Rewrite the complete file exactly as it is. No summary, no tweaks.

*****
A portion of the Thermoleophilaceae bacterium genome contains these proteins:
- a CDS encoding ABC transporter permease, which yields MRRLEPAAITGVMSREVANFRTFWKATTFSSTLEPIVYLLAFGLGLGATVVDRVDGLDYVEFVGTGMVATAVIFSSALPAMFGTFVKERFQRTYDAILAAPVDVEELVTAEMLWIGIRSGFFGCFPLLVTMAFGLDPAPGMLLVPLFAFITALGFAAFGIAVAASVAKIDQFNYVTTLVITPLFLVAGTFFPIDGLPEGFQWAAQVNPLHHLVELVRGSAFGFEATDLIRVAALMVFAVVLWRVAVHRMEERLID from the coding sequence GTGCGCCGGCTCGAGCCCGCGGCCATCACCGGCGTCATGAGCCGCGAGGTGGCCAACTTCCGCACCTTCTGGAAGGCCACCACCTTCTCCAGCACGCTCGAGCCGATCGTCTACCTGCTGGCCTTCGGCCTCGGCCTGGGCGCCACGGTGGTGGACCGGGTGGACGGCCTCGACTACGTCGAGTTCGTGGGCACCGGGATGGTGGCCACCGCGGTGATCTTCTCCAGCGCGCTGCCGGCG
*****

A portion of the Thermoleophilaceae bacterium genome contains these proteins:
- a CDS encoding ABC transporter permease, which yields MRRLEPAAITGVMSREVANFRTFWKATTFSSTLEPIVYLLAFGLGLGATVVDRVDGLDYVEFVGTGMVATAVIFSSALPAMFGTFVKERFQRTYDAILAAPVDVEELVTAEMLWIGIRSGFFGCFPLLVTMAFGLDPAPGMLLVPLFAFITALGFAAFGIAVAASVAKIDQFNYVTTLVITPLFLVAGTFFPIDGLPEGFQWAAQVNPLHHLVELVRGSAFGFEATDLIRVAALMVFAVVLWRVAVHRMEERLID from the coding sequence GTGCGCCGGCTCGAGCCCGCGGCCATCACCGGCGTCATGAGCCGCGAGGTGGCCAACTTCCGCACCTTCTGGAAGGCCACCACCTTCTCCAGCACGCTCGAGCCGATCGTCTACCTGCTGGCCTTCGGCCTCGGCCTGGGCGCCACGGTGGTGGACCGGGTGGACGGCCTCGACTACGTCGAGTTCGTGGGCACCGGGATGGTGGCCACCGCGGTGATCTTCTCCAGCGCGCTGCCGGCG